Charter school management doesn't. KIPP doesn't. Teach for America doesn't. Most reading programs (Success for All, Reading Recovery, etc) don't. Being non-union doesn't. Merit Pay doesn't. Broad trained administrators don't. Gates financed principals don't. "Better" testing doesn't. If you honestly look at every bit of research you'll see that even the best arguments for any of these make no difference at all for 95% of kids.
But a few things do work. And, despite all the talk, we know these work. Smaller class sizes. Co-teaching. Multiage programs. Individualizable technology. Great pre-school experiences which offer playtime and stories rather than explicit academics. Reducing poverty. Better family health care. Improved teacher education. Despite Daniel Willingham's essentially irrelevant research, catering to children's learning styles and preferences.
And something else... one of the few federal initiatives of the past two decades to demonstrate real success in making schools better learning environments and improving children's live: The National Writing Project. This is the project President Obama wants to "zero out" in next year's federal budget.
Unlike many who will blog this weekend in an attempt to get President Barack Obama and the U.S. Congress to continue funding for this project, I have never been involved with NWP in any way. I've never helped build the project, or worked with the teacher support programs, or implemented NWP strategies as a K-12 teacher... All I've done is see the results.
The National Writing Project is much larger, and much more effective, than its title suggests. And in any given year its impact is 100 times, 1,000 times the positive effect on children of all Arne Duncan's highly funded, political-donor connected initiatives in Race-to-the-Top and I3 grants combined.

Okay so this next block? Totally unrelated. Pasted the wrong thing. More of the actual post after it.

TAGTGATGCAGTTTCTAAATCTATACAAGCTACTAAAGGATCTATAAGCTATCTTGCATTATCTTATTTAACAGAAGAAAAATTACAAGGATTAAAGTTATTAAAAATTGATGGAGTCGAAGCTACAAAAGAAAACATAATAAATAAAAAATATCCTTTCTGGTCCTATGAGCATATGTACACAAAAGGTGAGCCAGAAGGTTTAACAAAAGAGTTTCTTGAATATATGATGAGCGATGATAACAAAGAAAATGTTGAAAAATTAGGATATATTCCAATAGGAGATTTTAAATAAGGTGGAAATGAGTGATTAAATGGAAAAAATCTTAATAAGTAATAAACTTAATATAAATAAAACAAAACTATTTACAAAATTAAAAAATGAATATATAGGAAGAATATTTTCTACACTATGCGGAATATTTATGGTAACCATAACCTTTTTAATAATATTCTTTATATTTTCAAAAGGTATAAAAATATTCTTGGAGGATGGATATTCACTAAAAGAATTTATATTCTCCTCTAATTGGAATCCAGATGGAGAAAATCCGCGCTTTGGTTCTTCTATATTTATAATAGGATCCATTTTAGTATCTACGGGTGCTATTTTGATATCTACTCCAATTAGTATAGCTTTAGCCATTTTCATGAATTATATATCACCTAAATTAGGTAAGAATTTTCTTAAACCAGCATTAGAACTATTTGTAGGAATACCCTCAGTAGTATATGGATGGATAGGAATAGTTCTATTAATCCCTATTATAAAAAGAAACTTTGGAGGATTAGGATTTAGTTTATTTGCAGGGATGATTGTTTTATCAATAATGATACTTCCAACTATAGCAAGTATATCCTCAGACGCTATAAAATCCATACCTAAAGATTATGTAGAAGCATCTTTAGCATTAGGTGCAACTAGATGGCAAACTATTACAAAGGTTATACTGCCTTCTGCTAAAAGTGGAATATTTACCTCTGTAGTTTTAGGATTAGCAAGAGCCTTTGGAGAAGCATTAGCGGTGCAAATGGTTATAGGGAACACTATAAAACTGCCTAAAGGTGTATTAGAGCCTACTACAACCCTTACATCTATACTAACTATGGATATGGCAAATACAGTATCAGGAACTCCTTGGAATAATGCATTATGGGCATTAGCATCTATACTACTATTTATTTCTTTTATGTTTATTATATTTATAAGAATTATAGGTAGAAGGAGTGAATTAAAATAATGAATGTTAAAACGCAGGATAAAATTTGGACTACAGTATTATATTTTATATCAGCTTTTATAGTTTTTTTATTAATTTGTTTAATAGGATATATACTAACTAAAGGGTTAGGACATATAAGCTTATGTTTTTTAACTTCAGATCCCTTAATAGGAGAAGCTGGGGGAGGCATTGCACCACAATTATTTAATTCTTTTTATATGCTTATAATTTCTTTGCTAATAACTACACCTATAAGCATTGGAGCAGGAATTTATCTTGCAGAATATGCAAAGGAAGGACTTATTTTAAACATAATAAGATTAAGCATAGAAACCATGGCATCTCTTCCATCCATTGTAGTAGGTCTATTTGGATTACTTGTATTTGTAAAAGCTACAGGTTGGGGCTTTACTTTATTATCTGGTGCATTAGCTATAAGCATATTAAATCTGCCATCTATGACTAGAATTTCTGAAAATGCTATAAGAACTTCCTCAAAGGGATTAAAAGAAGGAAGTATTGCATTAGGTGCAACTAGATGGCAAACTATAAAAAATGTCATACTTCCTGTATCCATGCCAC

Because what the National Writing Project does is help teachers re-think practices in ways which turn children into better communicators - better writers, better readers, better storytellers, better information shares, better information consumers. And those skills are the heart of advancing achievement and opportunity. And study after study has documented the real differences this little program makes.
|Photo from Education Week. All NWP blogs are available at Cooperative Catalyst.|
I don't need to say much more. Read the blogs from teachers who have watched their students benefit. Read the research. Do a quick look at the NWP site. Understand the absurd budgeting decisions the U.S. President and his congressional pals are making - " It costs $25.6 million and it reaches 130,000 teachers and more than 1.4 million students in over 3,000 districts." (Teach for America this year will spend $189 million this year - not including teacher salaries and benefits which are paid for by the involved school districts - on 4,500 untrained teachers, in comparison, reaching - but not improving the lives of, perhaps 115,000 students. Federal contribution to that exceeds $45 million - direct grants, Americorps, I3.)
And understand this: If the President and Congress choose to destroy this program by "zeroing out" its funding, they are admitting, fully, that they are liars. It will be obvious that they do not care "what works." That they do not care about improving literacy. That they do not choose "the best programs" for our children. And that they really are not interested in closing the achievement gap.
So, call your congressional members. Call the White House. Email them. Jam their Twitter accounts. Go stand outside their homes.
Saving the National Writing Project is a tiny thing in a massive budget battle which will re-define America, probably much for the worse. But if we can win this tiny battle, we might save a bit of hope for the future.
- Ira Socol